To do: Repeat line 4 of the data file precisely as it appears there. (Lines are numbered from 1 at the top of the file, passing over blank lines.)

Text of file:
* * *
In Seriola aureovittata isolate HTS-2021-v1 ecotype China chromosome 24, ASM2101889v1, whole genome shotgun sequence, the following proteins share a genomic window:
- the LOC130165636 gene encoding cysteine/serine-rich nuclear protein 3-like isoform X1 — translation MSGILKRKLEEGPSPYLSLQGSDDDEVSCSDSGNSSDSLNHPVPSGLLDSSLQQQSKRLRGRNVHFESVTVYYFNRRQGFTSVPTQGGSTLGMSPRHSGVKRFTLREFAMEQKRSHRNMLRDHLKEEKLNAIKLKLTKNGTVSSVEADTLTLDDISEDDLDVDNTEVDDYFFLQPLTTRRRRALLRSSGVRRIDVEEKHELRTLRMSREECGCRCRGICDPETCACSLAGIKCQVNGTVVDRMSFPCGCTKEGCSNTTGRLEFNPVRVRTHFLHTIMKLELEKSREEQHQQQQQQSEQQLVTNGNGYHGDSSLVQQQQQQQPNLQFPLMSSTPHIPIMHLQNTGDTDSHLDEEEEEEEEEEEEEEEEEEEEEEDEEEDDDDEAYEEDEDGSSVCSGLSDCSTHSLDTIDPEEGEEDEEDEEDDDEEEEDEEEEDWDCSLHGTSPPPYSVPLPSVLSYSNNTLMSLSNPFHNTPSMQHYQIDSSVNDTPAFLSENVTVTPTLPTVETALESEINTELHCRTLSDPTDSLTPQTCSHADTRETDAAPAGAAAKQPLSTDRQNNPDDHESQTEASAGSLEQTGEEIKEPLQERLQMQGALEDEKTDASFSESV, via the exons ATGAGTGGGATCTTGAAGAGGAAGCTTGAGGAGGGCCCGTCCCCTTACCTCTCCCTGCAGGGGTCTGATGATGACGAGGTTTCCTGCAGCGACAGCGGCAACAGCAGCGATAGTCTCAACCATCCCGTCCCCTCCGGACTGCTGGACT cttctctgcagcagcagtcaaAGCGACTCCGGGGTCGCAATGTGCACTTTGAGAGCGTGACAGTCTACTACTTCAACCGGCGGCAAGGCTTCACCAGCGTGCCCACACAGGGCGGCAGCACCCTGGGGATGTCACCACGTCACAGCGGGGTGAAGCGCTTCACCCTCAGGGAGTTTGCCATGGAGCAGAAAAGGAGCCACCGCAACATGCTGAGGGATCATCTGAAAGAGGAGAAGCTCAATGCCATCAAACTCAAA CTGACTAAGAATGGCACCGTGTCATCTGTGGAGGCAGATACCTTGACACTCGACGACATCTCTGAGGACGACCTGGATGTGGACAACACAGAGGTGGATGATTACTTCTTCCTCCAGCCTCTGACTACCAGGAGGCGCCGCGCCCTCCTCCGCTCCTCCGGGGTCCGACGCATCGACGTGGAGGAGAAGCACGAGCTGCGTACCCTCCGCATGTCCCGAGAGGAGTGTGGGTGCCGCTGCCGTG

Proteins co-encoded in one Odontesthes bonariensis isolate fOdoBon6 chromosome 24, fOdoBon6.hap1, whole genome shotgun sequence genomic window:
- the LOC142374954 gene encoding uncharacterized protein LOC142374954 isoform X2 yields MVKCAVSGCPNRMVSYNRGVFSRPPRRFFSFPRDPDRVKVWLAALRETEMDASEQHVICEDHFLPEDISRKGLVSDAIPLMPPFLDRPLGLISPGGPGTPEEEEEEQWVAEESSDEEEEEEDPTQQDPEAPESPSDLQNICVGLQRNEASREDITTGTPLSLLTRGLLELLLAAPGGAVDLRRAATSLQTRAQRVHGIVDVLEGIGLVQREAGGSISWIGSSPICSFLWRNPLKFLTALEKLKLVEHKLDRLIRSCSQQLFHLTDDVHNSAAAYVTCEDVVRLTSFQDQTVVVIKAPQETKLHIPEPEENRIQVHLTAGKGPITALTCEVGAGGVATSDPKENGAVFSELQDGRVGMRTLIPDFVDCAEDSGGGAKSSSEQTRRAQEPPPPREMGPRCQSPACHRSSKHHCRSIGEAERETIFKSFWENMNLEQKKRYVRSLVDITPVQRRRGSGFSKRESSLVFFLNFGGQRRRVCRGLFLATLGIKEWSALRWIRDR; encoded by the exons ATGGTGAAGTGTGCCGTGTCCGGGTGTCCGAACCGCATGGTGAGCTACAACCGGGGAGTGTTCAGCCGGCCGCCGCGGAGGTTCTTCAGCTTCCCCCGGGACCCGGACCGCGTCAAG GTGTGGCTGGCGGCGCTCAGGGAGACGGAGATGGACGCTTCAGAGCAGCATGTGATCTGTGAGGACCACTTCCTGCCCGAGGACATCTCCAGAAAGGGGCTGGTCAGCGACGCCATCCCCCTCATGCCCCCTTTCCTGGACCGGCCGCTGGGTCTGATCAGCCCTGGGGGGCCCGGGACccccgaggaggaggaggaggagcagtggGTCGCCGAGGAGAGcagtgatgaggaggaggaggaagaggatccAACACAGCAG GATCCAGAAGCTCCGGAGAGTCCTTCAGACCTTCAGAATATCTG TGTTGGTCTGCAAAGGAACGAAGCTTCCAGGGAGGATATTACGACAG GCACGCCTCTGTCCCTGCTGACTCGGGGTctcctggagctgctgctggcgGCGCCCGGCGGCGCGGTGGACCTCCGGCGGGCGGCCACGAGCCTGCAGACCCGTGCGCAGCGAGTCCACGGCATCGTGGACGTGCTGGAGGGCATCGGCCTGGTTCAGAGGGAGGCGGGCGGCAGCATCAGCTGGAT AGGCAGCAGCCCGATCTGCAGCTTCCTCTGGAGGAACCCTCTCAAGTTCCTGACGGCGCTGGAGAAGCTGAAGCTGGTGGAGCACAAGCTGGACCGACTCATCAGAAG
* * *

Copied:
- the LOC142374954 gene encoding uncharacterized protein LOC142374954 isoform X2 yields MVKCAVSGCPNRMVSYNRGVFSRPPRRFFSFPRDPDRVKVWLAALRETEMDASEQHVICEDHFLPEDISRKGLVSDAIPLMPPFLDRPLGLISPGGPGTPEEEEEEQWVAEESSDEEEEEEDPTQQDPEAPESPSDLQNICVGLQRNEASREDITTGTPLSLLTRGLLELLLAAPGGAVDLRRAATSLQTRAQRVHGIVDVLEGIGLVQREAGGSISWIGSSPICSFLWRNPLKFLTALEKLKLVEHKLDRLIRSCSQQLFHLTDDVHNSAAAYVTCEDVVRLTSFQDQTVVVIKAPQETKLHIPEPEENRIQVHLTAGKGPITALTCEVGAGGVATSDPKENGAVFSELQDGRVGMRTLIPDFVDCAEDSGGGAKSSSEQTRRAQEPPPPREMGPRCQSPACHRSSKHHCRSIGEAERETIFKSFWENMNLEQKKRYVRSLVDITPVQRRRGSGFSKRESSLVFFLNFGGQRRRVCRGLFLATLGIKEWSALRWIRDR; encoded by the exons ATGGTGAAGTGTGCCGTGTCCGGGTGTCCGAACCGCATGGTGAGCTACAACCGGGGAGTGTTCAGCCGGCCGCCGCGGAGGTTCTTCAGCTTCCCCCGGGACCCGGACCGCGTCAAG GTGTGGCTGGCGGCGCTCAGGGAGACGGAGATGGACGCTTCAGAGCAGCATGTGATCTGTGAGGACCACTTCCTGCCCGAGGACATCTCCAGAAAGGGGCTGGTCAGCGACGCCATCCCCCTCATGCCCCCTTTCCTGGACCGGCCGCTGGGTCTGATCAGCCCTGGGGGGCCCGGGACccccgaggaggaggaggaggagcagtggGTCGCCGAGGAGAGcagtgatgaggaggaggaggaagaggatccAACACAGCAG GATCCAGAAGCTCCGGAGAGTCCTTCAGACCTTCAGAATATCTG TGTTGGTCTGCAAAGGAACGAAGCTTCCAGGGAGGATATTACGACAG GCACGCCTCTGTCCCTGCTGACTCGGGGTctcctggagctgctgctggcgGCGCCCGGCGGCGCGGTGGACCTCCGGCGGGCGGCCACGAGCCTGCAGACCCGTGCGCAGCGAGTCCACGGCATCGTGGACGTGCTGGAGGGCATCGGCCTGGTTCAGAGGGAGGCGGGCGGCAGCATCAGCTGGAT AGGCAGCAGCCCGATCTGCAGCTTCCTCTGGAGGAACCCTCTCAAGTTCCTGACGGCGCTGGAGAAGCTGAAGCTGGTGGAGCACAAGCTGGACCGACTCATCAGAAG